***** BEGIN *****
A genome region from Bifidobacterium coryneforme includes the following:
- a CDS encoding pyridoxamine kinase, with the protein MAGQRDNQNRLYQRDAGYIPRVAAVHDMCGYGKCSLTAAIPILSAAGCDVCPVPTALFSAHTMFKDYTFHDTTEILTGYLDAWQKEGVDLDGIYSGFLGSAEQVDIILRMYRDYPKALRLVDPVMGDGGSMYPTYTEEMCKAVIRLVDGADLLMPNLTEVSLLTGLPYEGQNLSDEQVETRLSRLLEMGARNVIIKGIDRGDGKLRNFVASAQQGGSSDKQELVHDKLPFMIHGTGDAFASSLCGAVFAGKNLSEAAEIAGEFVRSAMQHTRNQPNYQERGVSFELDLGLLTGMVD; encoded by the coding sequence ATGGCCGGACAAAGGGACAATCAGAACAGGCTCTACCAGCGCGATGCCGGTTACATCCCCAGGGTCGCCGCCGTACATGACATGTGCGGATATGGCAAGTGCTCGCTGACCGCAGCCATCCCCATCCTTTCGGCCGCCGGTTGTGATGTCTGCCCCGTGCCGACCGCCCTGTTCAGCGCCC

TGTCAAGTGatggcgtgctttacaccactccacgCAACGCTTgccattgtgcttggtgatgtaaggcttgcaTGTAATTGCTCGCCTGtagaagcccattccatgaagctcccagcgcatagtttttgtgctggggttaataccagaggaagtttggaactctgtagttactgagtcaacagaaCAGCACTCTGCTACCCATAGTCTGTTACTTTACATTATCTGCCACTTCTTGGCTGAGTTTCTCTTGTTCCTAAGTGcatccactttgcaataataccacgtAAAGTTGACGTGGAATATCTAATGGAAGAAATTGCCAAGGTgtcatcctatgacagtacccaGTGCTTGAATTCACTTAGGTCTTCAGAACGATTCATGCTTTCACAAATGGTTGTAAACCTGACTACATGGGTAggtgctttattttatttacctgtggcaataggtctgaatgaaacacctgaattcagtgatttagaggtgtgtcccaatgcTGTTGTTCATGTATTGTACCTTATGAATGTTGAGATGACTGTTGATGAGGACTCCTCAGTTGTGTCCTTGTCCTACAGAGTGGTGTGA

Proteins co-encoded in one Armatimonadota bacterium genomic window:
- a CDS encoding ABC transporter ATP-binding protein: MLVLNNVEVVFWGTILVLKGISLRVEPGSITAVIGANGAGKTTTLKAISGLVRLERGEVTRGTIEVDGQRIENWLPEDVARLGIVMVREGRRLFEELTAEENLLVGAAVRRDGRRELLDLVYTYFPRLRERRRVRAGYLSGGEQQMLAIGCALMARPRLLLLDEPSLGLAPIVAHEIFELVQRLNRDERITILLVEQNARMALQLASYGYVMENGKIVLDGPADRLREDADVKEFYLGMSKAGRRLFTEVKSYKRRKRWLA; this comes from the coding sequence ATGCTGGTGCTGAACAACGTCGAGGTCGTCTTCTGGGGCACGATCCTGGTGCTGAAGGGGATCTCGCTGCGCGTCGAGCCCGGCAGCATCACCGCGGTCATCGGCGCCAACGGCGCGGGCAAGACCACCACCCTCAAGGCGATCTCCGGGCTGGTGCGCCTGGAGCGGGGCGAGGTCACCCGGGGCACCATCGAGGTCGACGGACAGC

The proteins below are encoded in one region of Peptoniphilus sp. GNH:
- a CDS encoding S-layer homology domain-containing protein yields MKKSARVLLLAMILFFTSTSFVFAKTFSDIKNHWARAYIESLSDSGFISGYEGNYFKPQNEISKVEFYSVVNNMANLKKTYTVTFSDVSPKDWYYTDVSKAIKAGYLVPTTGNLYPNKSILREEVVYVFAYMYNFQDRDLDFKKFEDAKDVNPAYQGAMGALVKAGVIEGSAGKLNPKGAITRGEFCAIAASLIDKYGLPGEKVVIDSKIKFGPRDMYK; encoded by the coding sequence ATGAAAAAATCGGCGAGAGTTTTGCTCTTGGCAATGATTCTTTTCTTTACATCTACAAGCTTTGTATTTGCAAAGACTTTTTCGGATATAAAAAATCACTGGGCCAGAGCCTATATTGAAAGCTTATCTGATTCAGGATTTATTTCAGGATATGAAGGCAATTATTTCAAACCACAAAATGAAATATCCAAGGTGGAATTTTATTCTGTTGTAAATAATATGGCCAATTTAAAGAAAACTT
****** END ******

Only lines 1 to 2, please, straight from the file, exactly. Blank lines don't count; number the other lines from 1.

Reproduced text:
A genome region from Bifidobacterium coryneforme includes the following:
- a CDS encoding pyridoxamine kinase, with the protein MAGQRDNQNRLYQRDAGYIPRVAAVHDMCGYGKCSLTAAIPILSAAGCDVCPVPTALFSAHTMFKDYTFHDTTEILTGYLDAWQKEGVDLDGIYSGFLGSAEQVDIILRMYRDYPKALRLVDPVMGDGGSMYPTYTEEMCKAVIRLVDGADLLMPNLTEVSLLTGLPYEGQNLSDEQVETRLSRLLEMGARNVIIKGIDRGDGKLRNFVASAQQGGSSDKQELVHDKLPFMIHGTGDAFASSLCGAVFAGKNLSEAAEIAGEFVRSAMQHTRNQPNYQERGVSFELDLGLLTGMVD; encoded by the coding sequence ATGGCCGGACAAAGGGACAATCAGAACAGGCTCTACCAGCGCGATGCCGGTTACATCCCCAGGGTCGCCGCCGTACATGACATGTGCGGATATGGCAAGTGCTCGCTGACCGCAGCCATCCCCATCCTTTCGGCCGCCGGTTGTGATGTCTGCCCCGTGCCGACCGCCCTGTTCAGCGCCC